A 2011 study shows that white Americans tend to have more wealth than Black Americans—regardless of education level. The study furthers that “rather than education leading to wealth, it’s wealth that facilitates the acquisition of an expensive education.” Not to mention the privilege of not having to work multiple jobs to be able to afford that education.

In the same vein, Black students tend to have more on their plates than their peers. This leads us to the assumption that Black students don’t have the same opportunities to iterate on their resumes, cover letters, transcripts, and letters of recommendation within the three week window when applications are typically open during the fall and spring.

Remarkable employees and qualified candidates shouldn’t be measured based on how many homework assignments they turned in, or whether they are able to complete their applications in time, because often, there are underlying factors to consider.

Having an always-on talent engine, meaning a strong recruiting presence throughout the year, allows for these students to submit applications when they have the time, space, and most importantly, the means to do so.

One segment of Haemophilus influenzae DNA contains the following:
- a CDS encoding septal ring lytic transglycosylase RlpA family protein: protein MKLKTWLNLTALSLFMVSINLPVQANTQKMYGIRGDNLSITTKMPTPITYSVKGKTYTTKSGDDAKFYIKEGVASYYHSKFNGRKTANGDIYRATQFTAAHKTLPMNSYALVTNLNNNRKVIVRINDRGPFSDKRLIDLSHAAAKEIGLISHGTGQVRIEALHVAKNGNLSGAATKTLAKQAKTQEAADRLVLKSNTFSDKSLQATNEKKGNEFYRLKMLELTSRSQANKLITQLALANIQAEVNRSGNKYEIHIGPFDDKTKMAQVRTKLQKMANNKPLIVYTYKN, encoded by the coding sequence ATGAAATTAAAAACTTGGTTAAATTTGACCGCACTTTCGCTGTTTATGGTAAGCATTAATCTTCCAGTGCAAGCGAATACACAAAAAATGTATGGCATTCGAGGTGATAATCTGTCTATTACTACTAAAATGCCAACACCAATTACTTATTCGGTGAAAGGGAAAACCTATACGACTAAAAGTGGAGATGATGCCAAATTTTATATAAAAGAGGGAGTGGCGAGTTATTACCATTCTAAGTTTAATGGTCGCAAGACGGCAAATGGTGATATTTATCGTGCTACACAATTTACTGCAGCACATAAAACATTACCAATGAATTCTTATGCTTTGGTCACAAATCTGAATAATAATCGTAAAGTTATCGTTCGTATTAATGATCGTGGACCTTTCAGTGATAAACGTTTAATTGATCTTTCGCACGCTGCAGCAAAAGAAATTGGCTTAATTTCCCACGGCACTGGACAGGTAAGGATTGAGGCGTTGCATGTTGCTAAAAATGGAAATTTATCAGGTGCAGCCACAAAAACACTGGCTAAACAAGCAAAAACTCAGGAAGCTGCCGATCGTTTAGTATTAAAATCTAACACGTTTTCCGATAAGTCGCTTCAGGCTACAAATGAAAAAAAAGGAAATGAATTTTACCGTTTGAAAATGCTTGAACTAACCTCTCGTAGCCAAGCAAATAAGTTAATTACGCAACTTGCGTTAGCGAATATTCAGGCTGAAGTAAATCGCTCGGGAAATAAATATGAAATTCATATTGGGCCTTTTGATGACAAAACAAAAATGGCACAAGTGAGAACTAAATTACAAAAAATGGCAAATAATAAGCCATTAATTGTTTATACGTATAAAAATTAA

3. Nontransparent applications discourage Black students from applying to your roles

Clarify compensation and reduce documentation beyond a resume to increase applications from Black students.

Similar to our findings around GPA criteria, Black students are likely going into the application process with less foundational knowledge from their parents and their networks.

A higher proportion of white adults in America have a bachelor’s degree or higher as compared to Black adults. This means that when Black students go to college, they are more likely to not have parents that finished their undergraduate degree or attended a higher education institution at all.

Additionally, this means that folks in their parent’s networks are also less likely to have a college degree, which already leaves them at a disadvantage when it comes to navigating the application process, networking, and relying on resources to help with applications.

Navigating the application for your first job is already a challenge for many, so not having that support from the people you hold dear can contribute to the never-ending systemic cycles of oppression Black students tend to face.